(A) Revisions to the WAQSR submitted on August 9, 2000: Chapter 1, Section 2, Section 3 (excluding the words “or an equivalent or alternative method approved by the Administrator” in the definition of “Particulate matter emissions” and “PM10 emissions”), Sections 4 and 5; Chapter 2, Section 2, Section 3 (excluding the words “or by an equivalent method”), Section 4 (excluding the words “or an equivalent method”), Section 5 (excluding the words “or by an equivalent method”), Sections 6, 8 and 10; Chapter 3, Section 2 (excluding the words “specified by the Administrator” and excluding the sentence “Provided that the Administrator may require that variations to said methods be included or that entirely different methods be utilized if he determines that such variations or different methods are necessary in order for the test data to reflect the actual emission rate of particulate matter” in subsection 2(h)(iv)), Section 3, Section 4 (excluding the words “or an equivalent method” in subsection (f)), Sections 5 and 6; Chapter 4, Section 2 (excluding the words “or an equivalent method”), and Section 3; Chapter 6, Sections 2 and 4; Chapter 7, Section 2; Chapter 8, Sections 2 and 3; Chapter 9, Section 2; Chapter 10, Sections 2 and 3; Chapter 12, Section 2; and Chapter 13, Section 2; all effective 10/29/99.

(B) Revisions to the WAQSR submitted on August 7, 2001: Chapter 1, Section 6; and Chapter 3, Section 6; effective December 8, 2000.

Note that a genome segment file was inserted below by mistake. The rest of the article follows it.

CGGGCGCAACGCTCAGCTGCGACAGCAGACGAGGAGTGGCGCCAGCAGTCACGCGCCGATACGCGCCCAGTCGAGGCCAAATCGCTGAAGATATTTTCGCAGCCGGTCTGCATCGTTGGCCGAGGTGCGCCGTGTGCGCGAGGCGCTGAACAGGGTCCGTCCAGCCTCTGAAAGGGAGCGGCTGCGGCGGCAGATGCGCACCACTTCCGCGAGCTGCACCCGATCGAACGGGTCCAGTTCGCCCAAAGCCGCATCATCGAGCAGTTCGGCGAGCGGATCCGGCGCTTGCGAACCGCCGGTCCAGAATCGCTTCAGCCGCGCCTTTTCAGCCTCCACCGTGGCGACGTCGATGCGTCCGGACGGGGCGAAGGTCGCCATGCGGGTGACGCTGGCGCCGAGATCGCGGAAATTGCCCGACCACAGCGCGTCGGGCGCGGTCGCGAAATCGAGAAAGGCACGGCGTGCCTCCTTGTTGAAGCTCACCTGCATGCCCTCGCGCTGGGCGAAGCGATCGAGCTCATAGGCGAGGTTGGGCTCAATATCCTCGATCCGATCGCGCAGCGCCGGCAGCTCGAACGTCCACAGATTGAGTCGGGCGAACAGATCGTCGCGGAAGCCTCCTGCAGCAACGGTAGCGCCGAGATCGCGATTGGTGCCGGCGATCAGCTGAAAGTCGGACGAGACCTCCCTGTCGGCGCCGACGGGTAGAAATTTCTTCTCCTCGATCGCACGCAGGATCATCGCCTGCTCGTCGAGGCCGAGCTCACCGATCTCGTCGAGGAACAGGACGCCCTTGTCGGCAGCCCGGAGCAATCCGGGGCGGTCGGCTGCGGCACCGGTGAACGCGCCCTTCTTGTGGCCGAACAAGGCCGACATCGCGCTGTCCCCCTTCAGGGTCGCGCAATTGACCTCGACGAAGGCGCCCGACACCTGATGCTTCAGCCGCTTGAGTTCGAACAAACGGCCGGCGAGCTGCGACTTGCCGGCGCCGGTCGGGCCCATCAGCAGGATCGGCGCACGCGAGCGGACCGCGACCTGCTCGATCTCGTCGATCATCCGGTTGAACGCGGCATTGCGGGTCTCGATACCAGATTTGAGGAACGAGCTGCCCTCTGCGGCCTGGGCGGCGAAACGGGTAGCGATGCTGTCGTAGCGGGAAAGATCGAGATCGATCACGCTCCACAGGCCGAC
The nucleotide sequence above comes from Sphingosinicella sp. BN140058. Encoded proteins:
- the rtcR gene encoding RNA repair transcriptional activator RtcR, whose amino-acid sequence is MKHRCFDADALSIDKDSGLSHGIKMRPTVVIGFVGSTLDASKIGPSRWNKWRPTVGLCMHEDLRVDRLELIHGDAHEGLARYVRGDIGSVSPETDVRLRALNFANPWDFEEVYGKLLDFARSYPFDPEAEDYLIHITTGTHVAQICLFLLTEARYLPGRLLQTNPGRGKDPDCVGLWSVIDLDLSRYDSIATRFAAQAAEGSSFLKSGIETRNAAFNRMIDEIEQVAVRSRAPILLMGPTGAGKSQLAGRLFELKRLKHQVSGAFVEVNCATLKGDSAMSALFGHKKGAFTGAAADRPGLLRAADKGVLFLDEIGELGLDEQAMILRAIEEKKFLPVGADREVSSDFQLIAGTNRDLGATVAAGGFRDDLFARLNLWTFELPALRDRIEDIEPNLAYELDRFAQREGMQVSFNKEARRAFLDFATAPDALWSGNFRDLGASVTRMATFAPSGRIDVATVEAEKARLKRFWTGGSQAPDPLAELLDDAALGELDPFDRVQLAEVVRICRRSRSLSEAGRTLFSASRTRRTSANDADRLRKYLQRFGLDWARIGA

(C) Revisions to the WAQSR submitted on August 13, 2001: Chapter 1, Section 3; Chapter 2, Section 2; Chapter 3, Section 2 (excluding the words “specified by the Administrator” and excluding the sentence “Provided that the Administrator may require that variations to said methods be included or that entirely different methods be utilized if he determines that such variations or different methods are necessary in order for the test data to reflect the actual emission rate of particulate matter” in subsection 2(h)(iv)); and Chapter 6, Section 2; all effective March 30, 2000.

(ii) Additional Material.

(A) February 16, 2000 letter from Dan Olson, Administrator, Wyoming Air Quality Division, to Richard Long, Director, EPA Region VIII Air and Radiation Program, clarifying the State's commitments to maintaining TSP permitting and monitoring requirements that contribute to protection of the PM10 NAAQS.

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3. Section 52.2622 is amended by designating the existing text as paragraph (a) and adding paragraph (b) to read as follows:

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Approval status.
* * * * *

(b) Wyoming Air Quality Standards and Regulations Chapter 2, Sections 3-5, Chapter 3, Section 3 and Chapter 4, Section 2, which were submitted by the designee of the Governor on August 9, 2000, as well as Chapter 3, Section 2, which was submitted by the designee of the Governor on August 13, 2001, and which all allow the Administrator of the Wyoming Air Quality Division the discretion to approve the use of alternative or equivalent test methods in place of those required in the SIP, are partially disapproved. Such discretionary authority for the State to change test methods that are included in the SIP, without obtaining prior EPA approval, cannot be approved into the SIP. Pursuant to section 110 of the Clean Air Act, to change a requirement of the SIP, the State must adopt a SIP revision and obtain our approval of the revision.

End Supplemental Information

[FR Doc. 02-2706 Filed 2-5-02; 8:45 am]

BILLING CODE 6560-50-P